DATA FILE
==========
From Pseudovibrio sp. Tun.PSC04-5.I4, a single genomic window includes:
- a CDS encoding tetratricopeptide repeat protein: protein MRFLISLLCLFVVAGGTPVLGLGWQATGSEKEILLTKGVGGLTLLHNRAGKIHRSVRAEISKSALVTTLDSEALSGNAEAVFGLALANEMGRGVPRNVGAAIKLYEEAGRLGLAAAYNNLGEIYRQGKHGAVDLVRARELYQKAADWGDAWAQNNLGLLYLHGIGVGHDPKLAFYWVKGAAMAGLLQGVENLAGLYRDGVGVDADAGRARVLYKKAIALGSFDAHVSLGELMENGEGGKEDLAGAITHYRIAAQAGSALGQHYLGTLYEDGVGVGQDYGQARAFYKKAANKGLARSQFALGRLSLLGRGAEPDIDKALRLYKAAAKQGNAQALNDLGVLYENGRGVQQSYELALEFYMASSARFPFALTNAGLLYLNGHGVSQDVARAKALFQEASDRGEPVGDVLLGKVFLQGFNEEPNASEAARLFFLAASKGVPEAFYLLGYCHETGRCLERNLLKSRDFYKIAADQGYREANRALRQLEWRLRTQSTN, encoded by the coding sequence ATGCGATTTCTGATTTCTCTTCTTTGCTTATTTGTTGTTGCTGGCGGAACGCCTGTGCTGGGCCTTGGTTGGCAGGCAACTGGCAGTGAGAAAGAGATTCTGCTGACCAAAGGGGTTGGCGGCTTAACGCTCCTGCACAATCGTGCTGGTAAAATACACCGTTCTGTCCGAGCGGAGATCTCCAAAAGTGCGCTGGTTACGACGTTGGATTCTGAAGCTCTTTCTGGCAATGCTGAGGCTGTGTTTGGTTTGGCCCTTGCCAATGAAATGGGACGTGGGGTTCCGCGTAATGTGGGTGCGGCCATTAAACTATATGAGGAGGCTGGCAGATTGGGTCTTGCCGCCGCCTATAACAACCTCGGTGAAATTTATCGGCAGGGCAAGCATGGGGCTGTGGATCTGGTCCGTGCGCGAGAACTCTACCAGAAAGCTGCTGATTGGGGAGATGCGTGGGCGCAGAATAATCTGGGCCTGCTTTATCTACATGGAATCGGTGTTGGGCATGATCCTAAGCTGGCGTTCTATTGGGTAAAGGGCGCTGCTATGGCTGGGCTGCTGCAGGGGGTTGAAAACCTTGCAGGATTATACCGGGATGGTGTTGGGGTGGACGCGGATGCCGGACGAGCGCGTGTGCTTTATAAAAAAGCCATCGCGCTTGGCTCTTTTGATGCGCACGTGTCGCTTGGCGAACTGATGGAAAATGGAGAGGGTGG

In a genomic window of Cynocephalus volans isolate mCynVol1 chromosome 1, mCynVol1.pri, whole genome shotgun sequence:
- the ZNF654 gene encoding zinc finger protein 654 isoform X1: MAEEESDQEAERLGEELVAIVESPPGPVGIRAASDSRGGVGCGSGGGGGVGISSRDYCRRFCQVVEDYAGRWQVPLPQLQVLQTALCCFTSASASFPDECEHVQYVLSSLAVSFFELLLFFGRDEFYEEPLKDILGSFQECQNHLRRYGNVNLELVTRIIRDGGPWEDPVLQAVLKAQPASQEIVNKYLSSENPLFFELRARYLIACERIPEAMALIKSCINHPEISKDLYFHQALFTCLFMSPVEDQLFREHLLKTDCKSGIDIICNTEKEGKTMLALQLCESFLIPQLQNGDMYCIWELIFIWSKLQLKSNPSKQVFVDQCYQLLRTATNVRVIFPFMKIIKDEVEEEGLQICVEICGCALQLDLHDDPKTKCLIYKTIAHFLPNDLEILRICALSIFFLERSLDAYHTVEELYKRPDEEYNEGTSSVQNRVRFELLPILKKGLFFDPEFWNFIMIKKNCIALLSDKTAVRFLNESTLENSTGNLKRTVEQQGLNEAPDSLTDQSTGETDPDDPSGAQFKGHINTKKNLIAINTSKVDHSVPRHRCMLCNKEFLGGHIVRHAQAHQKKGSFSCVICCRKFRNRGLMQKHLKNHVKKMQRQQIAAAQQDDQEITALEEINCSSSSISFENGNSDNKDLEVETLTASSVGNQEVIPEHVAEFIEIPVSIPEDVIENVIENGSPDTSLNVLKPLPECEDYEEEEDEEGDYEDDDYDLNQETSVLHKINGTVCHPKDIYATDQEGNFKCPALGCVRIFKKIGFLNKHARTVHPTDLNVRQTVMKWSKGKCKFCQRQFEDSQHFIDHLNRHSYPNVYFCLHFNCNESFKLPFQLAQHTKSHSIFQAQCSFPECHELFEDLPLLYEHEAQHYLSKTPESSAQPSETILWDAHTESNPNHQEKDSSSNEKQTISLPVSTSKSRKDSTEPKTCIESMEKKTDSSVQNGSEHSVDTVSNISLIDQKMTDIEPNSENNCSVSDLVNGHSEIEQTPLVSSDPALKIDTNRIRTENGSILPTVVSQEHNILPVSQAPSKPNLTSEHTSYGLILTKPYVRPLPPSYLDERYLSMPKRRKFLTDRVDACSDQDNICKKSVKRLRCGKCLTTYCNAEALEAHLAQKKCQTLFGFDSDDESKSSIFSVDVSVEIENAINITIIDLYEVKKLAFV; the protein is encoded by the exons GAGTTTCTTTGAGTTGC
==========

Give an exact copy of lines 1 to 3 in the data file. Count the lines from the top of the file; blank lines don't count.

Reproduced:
From Pseudovibrio sp. Tun.PSC04-5.I4, a single genomic window includes:
- a CDS encoding tetratricopeptide repeat protein: protein MRFLISLLCLFVVAGGTPVLGLGWQATGSEKEILLTKGVGGLTLLHNRAGKIHRSVRAEISKSALVTTLDSEALSGNAEAVFGLALANEMGRGVPRNVGAAIKLYEEAGRLGLAAAYNNLGEIYRQGKHGAVDLVRARELYQKAADWGDAWAQNNLGLLYLHGIGVGHDPKLAFYWVKGAAMAGLLQGVENLAGLYRDGVGVDADAGRARVLYKKAIALGSFDAHVSLGELMENGEGGKEDLAGAITHYRIAAQAGSALGQHYLGTLYEDGVGVGQDYGQARAFYKKAANKGLARSQFALGRLSLLGRGAEPDIDKALRLYKAAAKQGNAQALNDLGVLYENGRGVQQSYELALEFYMASSARFPFALTNAGLLYLNGHGVSQDVARAKALFQEASDRGEPVGDVLLGKVFLQGFNEEPNASEAARLFFLAASKGVPEAFYLLGYCHETGRCLERNLLKSRDFYKIAADQGYREANRALRQLEWRLRTQSTN, encoded by the coding sequence ATGCGATTTCTGATTTCTCTTCTTTGCTTATTTGTTGTTGCTGGCGGAACGCCTGTGCTGGGCCTTGGTTGGCAGGCAACTGGCAGTGAGAAAGAGATTCTGCTGACCAAAGGGGTTGGCGGCTTAACGCTCCTGCACAATCGTGCTGGTAAAATACACCGTTCTGTCCGAGCGGAGATCTCCAAAAGTGCGCTGGTTACGACGTTGGATTCTGAAGCTCTTTCTGGCAATGCTGAGGCTGTGTTTGGTTTGGCCCTTGCCAATGAAATGGGACGTGGGGTTCCGCGTAATGTGGGTGCGGCCATTAAACTATATGAGGAGGCTGGCAGATTGGGTCTTGCCGCCGCCTATAACAACCTCGGTGAAATTTATCGGCAGGGCAAGCATGGGGCTGTGGATCTGGTCCGTGCGCGAGAACTCTACCAGAAAGCTGCTGATTGGGGAGATGCGTGGGCGCAGAATAATCTGGGCCTGCTTTATCTACATGGAATCGGTGTTGGGCATGATCCTAAGCTGGCGTTCTATTGGGTAAAGGGCGCTGCTATGGCTGGGCTGCTGCAGGGGGTTGAAAACCTTGCAGGATTATACCGGGATGGTGTTGGGGTGGACGCGGATGCCGGACGAGCGCGTGTGCTTTATAAAAAAGCCATCGCGCTTGGCTCTTTTGATGCGCACGTGTCGCTTGGCGAACTGATGGAAAATGGAGAGGGTGG

In a genomic window of Cynocephalus volans isolate mCynVol1 chromosome 1, mCynVol1.pri, whole genome shotgun sequence: